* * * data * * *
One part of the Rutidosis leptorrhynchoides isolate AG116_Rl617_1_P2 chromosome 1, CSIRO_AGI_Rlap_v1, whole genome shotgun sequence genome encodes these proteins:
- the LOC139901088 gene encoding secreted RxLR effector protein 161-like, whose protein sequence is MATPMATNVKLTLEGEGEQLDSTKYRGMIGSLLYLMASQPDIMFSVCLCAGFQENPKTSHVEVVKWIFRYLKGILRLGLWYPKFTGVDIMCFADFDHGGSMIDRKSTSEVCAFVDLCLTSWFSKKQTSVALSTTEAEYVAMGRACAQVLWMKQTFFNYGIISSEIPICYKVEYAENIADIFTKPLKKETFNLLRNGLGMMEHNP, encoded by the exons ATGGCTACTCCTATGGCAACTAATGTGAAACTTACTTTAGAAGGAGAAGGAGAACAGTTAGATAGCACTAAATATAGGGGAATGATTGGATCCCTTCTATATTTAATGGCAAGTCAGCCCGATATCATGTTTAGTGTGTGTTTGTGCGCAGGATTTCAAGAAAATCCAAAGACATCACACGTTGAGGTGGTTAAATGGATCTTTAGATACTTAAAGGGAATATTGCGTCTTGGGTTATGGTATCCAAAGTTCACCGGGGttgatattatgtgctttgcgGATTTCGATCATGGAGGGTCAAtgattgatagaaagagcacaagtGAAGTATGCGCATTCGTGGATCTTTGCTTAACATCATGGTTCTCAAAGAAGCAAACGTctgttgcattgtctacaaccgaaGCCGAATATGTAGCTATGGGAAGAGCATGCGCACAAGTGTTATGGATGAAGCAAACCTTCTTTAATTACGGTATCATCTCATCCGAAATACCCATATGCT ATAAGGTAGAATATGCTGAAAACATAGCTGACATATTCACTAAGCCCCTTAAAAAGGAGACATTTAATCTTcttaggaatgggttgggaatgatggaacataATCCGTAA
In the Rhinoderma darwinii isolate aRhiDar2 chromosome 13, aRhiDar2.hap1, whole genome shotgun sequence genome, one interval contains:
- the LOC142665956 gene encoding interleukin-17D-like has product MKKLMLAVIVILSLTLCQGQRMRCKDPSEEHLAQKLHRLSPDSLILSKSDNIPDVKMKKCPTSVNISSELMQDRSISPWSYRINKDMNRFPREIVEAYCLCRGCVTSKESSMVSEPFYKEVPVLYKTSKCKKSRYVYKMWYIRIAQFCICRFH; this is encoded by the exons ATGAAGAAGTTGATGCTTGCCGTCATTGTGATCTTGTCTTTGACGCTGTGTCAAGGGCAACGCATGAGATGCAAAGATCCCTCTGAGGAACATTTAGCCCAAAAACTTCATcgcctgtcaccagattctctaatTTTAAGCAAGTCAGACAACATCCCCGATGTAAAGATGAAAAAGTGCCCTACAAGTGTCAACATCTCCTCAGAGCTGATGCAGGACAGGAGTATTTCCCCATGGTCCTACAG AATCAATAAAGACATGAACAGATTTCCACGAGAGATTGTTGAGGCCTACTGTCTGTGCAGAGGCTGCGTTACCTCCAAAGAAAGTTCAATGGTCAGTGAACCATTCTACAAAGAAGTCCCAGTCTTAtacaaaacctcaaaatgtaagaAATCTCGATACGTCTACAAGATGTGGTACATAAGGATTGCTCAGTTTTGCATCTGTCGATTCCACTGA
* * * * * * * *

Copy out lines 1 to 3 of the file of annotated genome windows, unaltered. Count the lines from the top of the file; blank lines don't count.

One part of the Rutidosis leptorrhynchoides isolate AG116_Rl617_1_P2 chromosome 1, CSIRO_AGI_Rlap_v1, whole genome shotgun sequence genome encodes these proteins:
- the LOC139901088 gene encoding secreted RxLR effector protein 161-like, whose protein sequence is MATPMATNVKLTLEGEGEQLDSTKYRGMIGSLLYLMASQPDIMFSVCLCAGFQENPKTSHVEVVKWIFRYLKGILRLGLWYPKFTGVDIMCFADFDHGGSMIDRKSTSEVCAFVDLCLTSWFSKKQTSVALSTTEAEYVAMGRACAQVLWMKQTFFNYGIISSEIPICYKVEYAENIADIFTKPLKKETFNLLRNGLGMMEHNP, encoded by the exons ATGGCTACTCCTATGGCAACTAATGTGAAACTTACTTTAGAAGGAGAAGGAGAACAGTTAGATAGCACTAAATATAGGGGAATGATTGGATCCCTTCTATATTTAATGGCAAGTCAGCCCGATATCATGTTTAGTGTGTGTTTGTGCGCAGGATTTCAAGAAAATCCAAAGACATCACACGTTGAGGTGGTTAAATGGATCTTTAGATACTTAAAGGGAATATTGCGTCTTGGGTTATGGTATCCAAAGTTCACCGGGGttgatattatgtgctttgcgGATTTCGATCATGGAGGGTCAAtgattgatagaaagagcacaagtGAAGTATGCGCATTCGTGGATCTTTGCTTAACATCATGGTTCTCAAAGAAGCAAACGTctgttgcattgtctacaaccgaaGCCGAATATGTAGCTATGGGAAGAGCATGCGCACAAGTGTTATGGATGAAGCAAACCTTCTTTAATTACGGTATCATCTCATCCGAAATACCCATATGCT ATAAGGTAGAATATGCTGAAAACATAGCTGACATATTCACTAAGCCCCTTAAAAAGGAGACATTTAATCTTcttaggaatgggttgggaatgatggaacataATCCGTAA
In the Rhinoderma darwinii isolate aRhiDar2 chromosome 13, aRhiDar2.hap1, whole genome shotgun sequence genome, one interval contains: